Dull-Coat questions

Many Trains Mar 6, 2022

  1. Many Trains

    Many Trains TrainBoard Member

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    I have a few questions regarding Testors dull-coat.

    The background - I purchased off of ebay a custom painted locomotive, specifically an n-scale Atlas GP-9 that is custom painted for the B&O. I have disassembled the shell in order to remove the handrails/walkway as these are bowed up from the side sills - long time n-scalers will know what I am talking about here, this is a common issue with the earlier (late 90's) runs of these, I plan to try using a set of handrails/walkways from another unit to see if this will resolve that issue.

    Anyways, in the course of the disassembly, I noticed that the main body of the locomotive is very shiny/glossy. Too much so. The custom paint job is nicely done as is the decaling. But it looks to me like the final step of going over the finished product with dullcoat was never done. I am considering doing this. But before doing so, I have a few questions.

    1. Can dullcoat "go bad"? The spray can I have is pretty old, 10 to maybe 15 years old. Still plenty in the can, I have never used very much, but can it go bad with age?

    2. Am I risking a bad reaction to the paint job? I bought this off of ebay, used. I have no idea when it as painted/how long ago. I do know from the atlas box that it is on a locomotive from the late 90's runs. So the custom paint job could potentially be over 20 years old at this point. But I have no way of knowing. The seller I bought it from didn't do the paint job, so I can't get the info from them. Is there risk in applying the dullcoat?
     
  2. Mike VE2TRV

    Mike VE2TRV TrainBoard Member

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    From your description, I suspect that the model has been sprayed with a clear gloss coat. Lots of it.

    I've seen paint spray cans go wonky, spewing out an uneven, blotchy coat that looks awful. Try it on something else before risking it on a model.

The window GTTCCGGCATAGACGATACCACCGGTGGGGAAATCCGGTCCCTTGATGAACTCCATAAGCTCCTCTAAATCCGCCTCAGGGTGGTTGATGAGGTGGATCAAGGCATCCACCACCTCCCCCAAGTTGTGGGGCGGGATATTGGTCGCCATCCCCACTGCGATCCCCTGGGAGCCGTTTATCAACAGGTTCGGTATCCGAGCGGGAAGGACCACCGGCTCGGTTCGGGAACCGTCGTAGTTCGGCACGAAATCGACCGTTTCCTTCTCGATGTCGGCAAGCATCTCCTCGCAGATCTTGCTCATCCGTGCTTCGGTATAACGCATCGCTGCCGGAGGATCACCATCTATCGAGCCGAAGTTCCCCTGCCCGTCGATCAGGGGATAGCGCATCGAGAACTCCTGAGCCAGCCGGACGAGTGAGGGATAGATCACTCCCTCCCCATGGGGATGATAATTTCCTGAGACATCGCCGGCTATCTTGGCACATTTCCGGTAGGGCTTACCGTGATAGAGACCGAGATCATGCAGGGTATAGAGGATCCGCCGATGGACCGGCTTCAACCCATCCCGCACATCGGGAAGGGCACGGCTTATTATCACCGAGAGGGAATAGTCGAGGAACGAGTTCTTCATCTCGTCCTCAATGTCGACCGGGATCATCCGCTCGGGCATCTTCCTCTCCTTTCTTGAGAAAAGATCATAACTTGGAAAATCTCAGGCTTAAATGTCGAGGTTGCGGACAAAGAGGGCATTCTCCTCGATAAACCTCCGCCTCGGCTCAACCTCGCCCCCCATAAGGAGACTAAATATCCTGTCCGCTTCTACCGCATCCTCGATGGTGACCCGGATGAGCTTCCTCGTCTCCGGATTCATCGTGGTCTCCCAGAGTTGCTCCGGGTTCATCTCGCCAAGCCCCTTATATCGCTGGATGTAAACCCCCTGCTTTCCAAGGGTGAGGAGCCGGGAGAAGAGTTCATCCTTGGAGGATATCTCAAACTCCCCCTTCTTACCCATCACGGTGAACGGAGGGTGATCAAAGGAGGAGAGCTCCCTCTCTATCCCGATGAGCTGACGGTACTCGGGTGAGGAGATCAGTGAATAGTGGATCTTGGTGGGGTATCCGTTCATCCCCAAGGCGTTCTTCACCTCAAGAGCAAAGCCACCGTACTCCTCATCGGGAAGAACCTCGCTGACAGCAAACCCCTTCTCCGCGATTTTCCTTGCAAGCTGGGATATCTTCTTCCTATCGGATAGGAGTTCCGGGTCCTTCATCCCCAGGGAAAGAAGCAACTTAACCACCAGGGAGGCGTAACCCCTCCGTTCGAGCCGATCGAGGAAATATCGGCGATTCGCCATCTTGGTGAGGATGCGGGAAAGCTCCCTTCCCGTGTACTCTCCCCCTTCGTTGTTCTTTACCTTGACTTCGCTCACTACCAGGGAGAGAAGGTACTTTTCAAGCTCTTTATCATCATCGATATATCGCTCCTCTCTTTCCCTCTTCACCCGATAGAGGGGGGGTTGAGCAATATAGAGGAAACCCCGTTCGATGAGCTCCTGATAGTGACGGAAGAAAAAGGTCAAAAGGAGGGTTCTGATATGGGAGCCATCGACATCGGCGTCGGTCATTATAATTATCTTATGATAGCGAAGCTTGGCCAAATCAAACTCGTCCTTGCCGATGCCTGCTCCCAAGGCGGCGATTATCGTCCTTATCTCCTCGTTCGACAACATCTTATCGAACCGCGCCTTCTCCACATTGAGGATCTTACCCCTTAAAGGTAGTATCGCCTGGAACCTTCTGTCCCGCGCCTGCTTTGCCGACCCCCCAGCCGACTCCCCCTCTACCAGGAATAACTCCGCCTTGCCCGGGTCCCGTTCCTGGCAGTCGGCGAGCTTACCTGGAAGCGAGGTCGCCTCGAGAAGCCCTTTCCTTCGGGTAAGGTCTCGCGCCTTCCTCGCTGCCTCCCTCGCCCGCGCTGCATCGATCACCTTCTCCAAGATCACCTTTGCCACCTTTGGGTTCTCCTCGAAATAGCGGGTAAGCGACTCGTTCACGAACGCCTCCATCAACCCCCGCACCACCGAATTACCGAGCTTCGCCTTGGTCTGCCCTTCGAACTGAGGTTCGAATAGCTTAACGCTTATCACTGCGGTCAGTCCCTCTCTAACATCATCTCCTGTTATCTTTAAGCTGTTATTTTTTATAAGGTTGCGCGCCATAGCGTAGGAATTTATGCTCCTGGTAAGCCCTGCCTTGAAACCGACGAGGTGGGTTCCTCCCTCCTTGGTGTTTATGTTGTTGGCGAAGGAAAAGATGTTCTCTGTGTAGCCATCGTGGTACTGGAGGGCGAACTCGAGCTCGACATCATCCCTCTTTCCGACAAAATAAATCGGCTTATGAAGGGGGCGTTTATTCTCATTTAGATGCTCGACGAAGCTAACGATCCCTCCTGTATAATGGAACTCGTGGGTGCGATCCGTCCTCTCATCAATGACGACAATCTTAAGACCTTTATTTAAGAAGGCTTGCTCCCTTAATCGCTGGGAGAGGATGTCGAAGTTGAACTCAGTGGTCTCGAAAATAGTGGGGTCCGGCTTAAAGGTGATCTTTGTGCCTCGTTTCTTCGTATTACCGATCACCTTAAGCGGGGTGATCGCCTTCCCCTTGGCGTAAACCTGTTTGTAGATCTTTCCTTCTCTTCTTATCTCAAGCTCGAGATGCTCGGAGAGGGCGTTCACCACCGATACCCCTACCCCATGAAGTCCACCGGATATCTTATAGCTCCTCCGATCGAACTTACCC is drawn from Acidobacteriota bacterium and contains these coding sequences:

As for a bad reaction with unknown paint, "orange peel" is the biggest danger. Remember the advice on a lot of products that can be sprayed or otherwise applied on different materials: test on an inconspicuous spot first. If it's OK, go by light coats.
     
  3. wpsnts

    wpsnts TrainBoard Supporter

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    To avoid a possible wonky spray can try spraying the contents into an empty paint jar and then spray using an airbrush assuming that you have one.
     
  4. fordy744

    fordy744 TrainBoard Member

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    A lot of the bad spraying can come from a clogged tip and bits dried affecting the spray pattern, safest way is to swap to nozzle out.

    Can't comment on it going bad over time, I doubt it given the obnoxious chemicals it contains but a good shake will be vital.

    As to reacting with previously painted model of unknown materials, it's always a risk. Generally if it has been sealed previously you "should" be ok. The biggest contaminant I find is dust/oils so suggest a good thorough clean especially since you don't know it's history.

    Good Luck!
     
  5. MRLdave

    MRLdave TrainBoard Member

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    To be safe , spray something else before the loco.......if the dullcoat comes out evenly you should be good to go. Remember that Dullcoat is a lacquer, not an acrylic or enamel. Use multiple light coats vs a heavy coat A clean model isn't a necessity.......many people use dullcoat to seal their weathering powders, but remember that anything there when you spray it will be there forever (unless you completely strip the model).
     

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